Chaplains: The Unsung Heroes of American Judaism

Chaplain at patient's bedside

The chaplain at Calvary Hospital in the Bronx, Rabbi Harold Stern, at a patient's bedside.

Photo Credit: Courtesy Calvary Hospital

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Oct. 19, 2022

By Lawrence Goodman

As part of her job at Boston Children's Hospital, Susan Harris '78 consoles grieving parents who've just lost a child, supports families with end-of-life care, and comforts children with terminal illnesses.

But on Fridays, in anticipation of the Sabbath, she also gives out challah. Even critically ill children who feel too weak to eat or have lost their appetite will take a few bites of the traditional sweet Jewish bread.

"It can be a turning point," said Harris, the hospital's director of spiritual care. "I don't mean dramatically, but small changes in perspective make a difference."

Such are the responsibilities, obligations, and challenges of a Jewish chaplain. Typically not employed by a synagogue, yet rabbis by training, they work in healthcare, prisons, colleges and universities, and other organizations, offering everything from morale boosters to life-changing spiritual guidance.

And yet, according to a new report by Brandeis scholars Wendy Cadge, Bethamie Horowitz, and several colleagues, the work of Jewish chaplains often goes underappreciated and overlooked.

Hiding in Plain Sight 

The report, published by the Brandeis-based Chaplaincy Innovation Lab (CIL), is the most comprehensive examination to date on the state of Jewish chaplaincy in America.

It found there are roughly 1,000 Jewish chaplains nationwide, often serving isolated or marginalized individuals: the sick, incarcerated, and unhoused, individuals struggling with substance abuse, and immigrants.

The report also calls for an expanded role for chaplains in American Jewish life by promoting them to leadership positions and involving them in the strategic decisions of major Jewish organizations.

It argues that chaplains have an especially vital role to play in serving the increasing number of non-Orthodox American Jews who are not affiliated with synagogues. The American Jewish population is also disproportionately elderly compared to Americans in general, and among this demographic, there may be a greater need for chaplaincy services.

"Jewish chaplains are a communal resource hiding in plain sight," said Cadge, Barbara Mandel Professor of the Humanistic Social Sciences. "Chaplains are trained to meet people where and as they are."

Among the new report's major findings:

Chaplains of the Past

Though the chaplaincy profession dates to the early Middle Ages, Jewish chaplains only appeared in America in the mid-19th century, with the advent of Jewish hospitals. For example, as part of its mission to provide "comfort and protection in sickness to deserving and needy Israelites," Jews' Hospital in New York invited four rabbis to offer patients what was then called "pastoral care."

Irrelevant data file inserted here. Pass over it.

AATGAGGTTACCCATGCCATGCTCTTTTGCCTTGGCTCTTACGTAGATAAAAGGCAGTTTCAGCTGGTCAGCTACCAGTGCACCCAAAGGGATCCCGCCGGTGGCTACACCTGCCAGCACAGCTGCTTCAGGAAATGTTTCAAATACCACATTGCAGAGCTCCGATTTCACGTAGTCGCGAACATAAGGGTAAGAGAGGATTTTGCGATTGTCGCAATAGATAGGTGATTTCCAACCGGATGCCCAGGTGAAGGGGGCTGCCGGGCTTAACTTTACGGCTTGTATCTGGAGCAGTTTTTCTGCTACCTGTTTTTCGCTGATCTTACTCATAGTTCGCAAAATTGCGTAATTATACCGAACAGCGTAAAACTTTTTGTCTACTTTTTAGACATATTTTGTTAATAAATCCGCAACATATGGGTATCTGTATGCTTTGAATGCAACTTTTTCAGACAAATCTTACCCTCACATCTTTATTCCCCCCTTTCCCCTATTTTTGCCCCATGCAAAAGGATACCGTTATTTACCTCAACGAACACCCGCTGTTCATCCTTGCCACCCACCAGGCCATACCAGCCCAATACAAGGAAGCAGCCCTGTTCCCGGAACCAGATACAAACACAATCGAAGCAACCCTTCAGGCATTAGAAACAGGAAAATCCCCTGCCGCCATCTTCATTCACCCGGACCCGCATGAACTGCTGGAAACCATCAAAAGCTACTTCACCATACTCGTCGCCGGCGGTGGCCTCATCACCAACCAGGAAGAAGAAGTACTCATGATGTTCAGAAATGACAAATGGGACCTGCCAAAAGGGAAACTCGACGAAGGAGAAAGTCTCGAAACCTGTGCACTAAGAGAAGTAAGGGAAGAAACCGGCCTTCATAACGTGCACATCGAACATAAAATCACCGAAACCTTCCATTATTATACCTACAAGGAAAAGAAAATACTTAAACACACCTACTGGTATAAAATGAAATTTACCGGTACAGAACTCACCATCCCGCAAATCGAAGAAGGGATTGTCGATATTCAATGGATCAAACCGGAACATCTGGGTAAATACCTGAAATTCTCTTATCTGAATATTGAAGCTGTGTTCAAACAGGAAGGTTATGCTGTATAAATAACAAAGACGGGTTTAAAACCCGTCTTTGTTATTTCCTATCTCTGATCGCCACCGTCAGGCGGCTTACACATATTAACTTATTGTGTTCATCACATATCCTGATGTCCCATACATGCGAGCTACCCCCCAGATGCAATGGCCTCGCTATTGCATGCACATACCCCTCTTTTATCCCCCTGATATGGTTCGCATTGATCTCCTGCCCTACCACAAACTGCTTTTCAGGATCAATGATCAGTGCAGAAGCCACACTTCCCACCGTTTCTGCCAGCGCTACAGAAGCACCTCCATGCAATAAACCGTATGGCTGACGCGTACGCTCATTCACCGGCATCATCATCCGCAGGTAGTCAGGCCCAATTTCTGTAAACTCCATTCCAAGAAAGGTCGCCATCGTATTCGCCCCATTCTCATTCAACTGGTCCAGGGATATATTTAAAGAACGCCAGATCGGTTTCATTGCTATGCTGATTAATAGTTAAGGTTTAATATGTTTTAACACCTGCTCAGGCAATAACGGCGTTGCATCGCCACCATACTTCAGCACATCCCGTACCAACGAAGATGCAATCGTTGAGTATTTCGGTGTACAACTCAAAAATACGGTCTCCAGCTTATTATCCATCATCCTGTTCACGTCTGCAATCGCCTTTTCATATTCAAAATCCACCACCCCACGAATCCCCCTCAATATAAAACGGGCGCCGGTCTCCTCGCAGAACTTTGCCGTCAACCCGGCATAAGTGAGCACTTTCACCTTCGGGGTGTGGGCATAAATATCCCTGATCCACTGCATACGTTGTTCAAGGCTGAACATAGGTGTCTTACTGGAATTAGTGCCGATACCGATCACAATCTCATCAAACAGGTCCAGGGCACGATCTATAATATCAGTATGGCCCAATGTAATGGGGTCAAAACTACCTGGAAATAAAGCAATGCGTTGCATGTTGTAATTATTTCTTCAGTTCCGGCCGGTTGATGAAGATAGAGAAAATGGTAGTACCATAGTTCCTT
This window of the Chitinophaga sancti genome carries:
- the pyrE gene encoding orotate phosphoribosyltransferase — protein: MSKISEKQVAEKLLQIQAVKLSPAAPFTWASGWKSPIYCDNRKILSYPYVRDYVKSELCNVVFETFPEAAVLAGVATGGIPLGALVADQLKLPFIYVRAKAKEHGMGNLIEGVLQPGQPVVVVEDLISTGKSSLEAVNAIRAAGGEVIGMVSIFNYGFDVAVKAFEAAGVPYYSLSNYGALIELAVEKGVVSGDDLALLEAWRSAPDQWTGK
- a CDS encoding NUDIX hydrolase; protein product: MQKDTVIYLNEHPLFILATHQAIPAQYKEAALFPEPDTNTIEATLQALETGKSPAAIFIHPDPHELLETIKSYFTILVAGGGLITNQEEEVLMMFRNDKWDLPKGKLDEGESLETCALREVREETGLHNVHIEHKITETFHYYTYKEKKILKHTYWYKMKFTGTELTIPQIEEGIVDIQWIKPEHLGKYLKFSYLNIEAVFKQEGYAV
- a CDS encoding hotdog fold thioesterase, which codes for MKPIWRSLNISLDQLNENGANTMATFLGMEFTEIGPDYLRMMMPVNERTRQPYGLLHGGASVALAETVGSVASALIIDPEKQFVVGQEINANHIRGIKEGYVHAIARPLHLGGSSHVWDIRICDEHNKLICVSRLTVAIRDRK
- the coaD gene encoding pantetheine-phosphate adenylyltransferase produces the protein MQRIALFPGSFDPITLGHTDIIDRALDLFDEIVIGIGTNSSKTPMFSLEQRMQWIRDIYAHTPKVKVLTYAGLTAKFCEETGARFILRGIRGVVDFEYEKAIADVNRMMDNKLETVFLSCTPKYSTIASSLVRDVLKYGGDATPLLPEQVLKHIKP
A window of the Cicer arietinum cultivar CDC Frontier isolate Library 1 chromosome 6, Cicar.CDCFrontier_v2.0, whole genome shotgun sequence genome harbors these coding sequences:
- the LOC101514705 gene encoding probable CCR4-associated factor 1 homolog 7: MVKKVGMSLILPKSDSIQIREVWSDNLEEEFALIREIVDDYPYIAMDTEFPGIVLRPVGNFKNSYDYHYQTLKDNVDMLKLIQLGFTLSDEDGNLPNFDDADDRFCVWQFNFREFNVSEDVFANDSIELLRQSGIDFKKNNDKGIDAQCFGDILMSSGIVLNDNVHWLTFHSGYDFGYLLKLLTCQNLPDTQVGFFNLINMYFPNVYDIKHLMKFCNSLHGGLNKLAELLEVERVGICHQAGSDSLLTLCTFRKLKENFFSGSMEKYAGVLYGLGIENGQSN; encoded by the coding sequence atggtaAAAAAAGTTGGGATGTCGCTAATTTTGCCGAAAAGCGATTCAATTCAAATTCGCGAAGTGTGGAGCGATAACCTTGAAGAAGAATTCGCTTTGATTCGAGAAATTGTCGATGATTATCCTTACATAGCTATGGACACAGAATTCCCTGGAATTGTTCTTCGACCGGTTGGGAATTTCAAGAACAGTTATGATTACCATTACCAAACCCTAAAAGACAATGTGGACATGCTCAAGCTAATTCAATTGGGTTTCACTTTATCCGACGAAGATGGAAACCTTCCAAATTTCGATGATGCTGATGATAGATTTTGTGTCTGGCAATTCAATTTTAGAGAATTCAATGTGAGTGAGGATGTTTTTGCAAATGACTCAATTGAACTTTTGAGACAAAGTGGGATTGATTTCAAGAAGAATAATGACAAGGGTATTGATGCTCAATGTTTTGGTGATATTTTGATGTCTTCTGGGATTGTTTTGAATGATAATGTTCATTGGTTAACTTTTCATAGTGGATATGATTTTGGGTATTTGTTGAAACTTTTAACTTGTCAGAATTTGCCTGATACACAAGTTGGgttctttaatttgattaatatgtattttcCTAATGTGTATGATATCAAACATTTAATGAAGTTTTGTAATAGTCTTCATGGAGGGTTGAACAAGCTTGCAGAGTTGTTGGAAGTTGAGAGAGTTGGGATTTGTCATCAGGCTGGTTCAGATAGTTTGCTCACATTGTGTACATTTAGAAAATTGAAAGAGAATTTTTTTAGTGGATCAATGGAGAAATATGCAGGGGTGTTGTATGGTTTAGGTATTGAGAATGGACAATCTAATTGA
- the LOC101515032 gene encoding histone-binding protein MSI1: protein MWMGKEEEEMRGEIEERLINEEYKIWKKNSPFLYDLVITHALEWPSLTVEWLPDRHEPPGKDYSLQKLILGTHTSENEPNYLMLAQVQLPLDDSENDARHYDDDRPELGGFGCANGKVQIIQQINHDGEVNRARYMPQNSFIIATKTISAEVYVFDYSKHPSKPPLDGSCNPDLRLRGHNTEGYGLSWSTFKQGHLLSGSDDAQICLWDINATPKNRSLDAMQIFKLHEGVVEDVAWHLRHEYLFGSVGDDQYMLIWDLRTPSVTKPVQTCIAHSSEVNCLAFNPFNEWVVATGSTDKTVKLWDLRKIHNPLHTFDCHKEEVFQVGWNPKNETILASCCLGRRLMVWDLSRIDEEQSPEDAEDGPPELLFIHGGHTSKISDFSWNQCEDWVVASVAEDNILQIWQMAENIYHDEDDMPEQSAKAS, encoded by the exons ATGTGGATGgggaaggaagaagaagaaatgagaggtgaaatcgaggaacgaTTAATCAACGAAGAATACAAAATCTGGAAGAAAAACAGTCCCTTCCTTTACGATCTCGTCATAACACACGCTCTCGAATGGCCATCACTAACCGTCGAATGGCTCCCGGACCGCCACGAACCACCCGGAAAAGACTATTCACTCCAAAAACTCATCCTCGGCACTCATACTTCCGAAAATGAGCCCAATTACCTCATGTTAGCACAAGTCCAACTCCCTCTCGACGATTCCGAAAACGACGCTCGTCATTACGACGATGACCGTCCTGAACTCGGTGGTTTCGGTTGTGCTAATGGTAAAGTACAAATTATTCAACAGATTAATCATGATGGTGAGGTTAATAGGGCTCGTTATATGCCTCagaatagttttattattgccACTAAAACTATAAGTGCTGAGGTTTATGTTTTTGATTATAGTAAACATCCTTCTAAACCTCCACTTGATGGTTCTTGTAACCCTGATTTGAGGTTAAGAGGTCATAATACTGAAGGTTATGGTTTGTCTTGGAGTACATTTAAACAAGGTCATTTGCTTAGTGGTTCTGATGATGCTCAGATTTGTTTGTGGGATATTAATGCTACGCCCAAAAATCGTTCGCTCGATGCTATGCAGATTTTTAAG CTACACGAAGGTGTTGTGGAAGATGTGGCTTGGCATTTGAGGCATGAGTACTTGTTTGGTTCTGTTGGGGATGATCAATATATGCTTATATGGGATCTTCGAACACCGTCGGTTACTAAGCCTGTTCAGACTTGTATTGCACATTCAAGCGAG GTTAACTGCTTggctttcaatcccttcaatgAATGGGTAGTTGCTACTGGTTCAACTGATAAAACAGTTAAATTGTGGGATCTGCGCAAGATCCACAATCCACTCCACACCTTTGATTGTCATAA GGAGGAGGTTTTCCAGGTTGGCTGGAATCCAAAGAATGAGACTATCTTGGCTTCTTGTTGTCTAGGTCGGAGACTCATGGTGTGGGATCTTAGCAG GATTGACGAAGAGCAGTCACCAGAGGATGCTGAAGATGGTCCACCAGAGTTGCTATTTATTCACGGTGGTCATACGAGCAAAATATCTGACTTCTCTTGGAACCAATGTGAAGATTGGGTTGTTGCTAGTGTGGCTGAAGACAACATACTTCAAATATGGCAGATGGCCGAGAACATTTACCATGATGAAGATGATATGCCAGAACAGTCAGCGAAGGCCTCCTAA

In 1861, the self-styled "Reverend Doctor" Arnold Fischel lobbied Abraham Lincoln to let Jewish chaplains serve in the military despite federal legislation permitting only Christians. Lincoln compromised, interpreting the phrase requiring chaplains to be of "some Christian denomination" broadly enough to include Jews.

Though rabbis frequently visited Jewish inmates through the 1800s, it wasn't until 1895 that New York state funded an official Jewish chaplain for its prisons. Other states soon followed. Hillels began appearing on college campuses in the 1920s, spreading Jewish chaplains to higher education.

In 2018, Cadge started the Chaplaincy Innovation Lab (CIL) to bring chaplains of all faiths into a conversation with educators and social scientists about the work of chaplaincy and spiritual care.

Earlier this year, CIL released results from a survey showing that about a quarter of American adults had had a chaplain assist, counsel, or visit with them at some point in their lives. More than half of these said their experience with the chaplain was "very valuable."

"When people have distressing periods in their lives, crises, or something that really shakes them, it's often a chaplain who will be poised to help," said Horowitz, research director of CIL's Mapping Jewish Chaplaincy project. "Chaplains are absolutely vital."

Building a Better Chaplaincy

The new CIL report on Jewish chaplains calls for an expanded role for the profession as Jewish organizations reinvent themselves to serve the needs of America's Jews.

The report says that in the past, these organizations have focused on "Jewish survival" and "Jewish continuity." They are now more attuned to what the report calls issues of "resilience and human flourishing."

Chaplains are especially well-suited to help meet these new concerns, the report says.

"We want Jewish leaders who are facing different kinds of problems and dilemmas in their organizations to ask if chaplains might be part of the solution," said Cadge, the CIL's founder and director. "By better integrating chaplains in the Jewish community, we will be able to better care for people who are on the fringes, who are overlooked, or who are not involved with local congregations."

The CIL report offers several recommendations, including:

Sara Paasche-Orlow (Massachusetts Board of Rabbis) and Mychal Springer (New York-Presbyterian Hospital) also contributed to the report on Jewish chaplains. Brandeis PhD candidate Joseph Weisburg conducted research on the history of Jewish chaplaincy.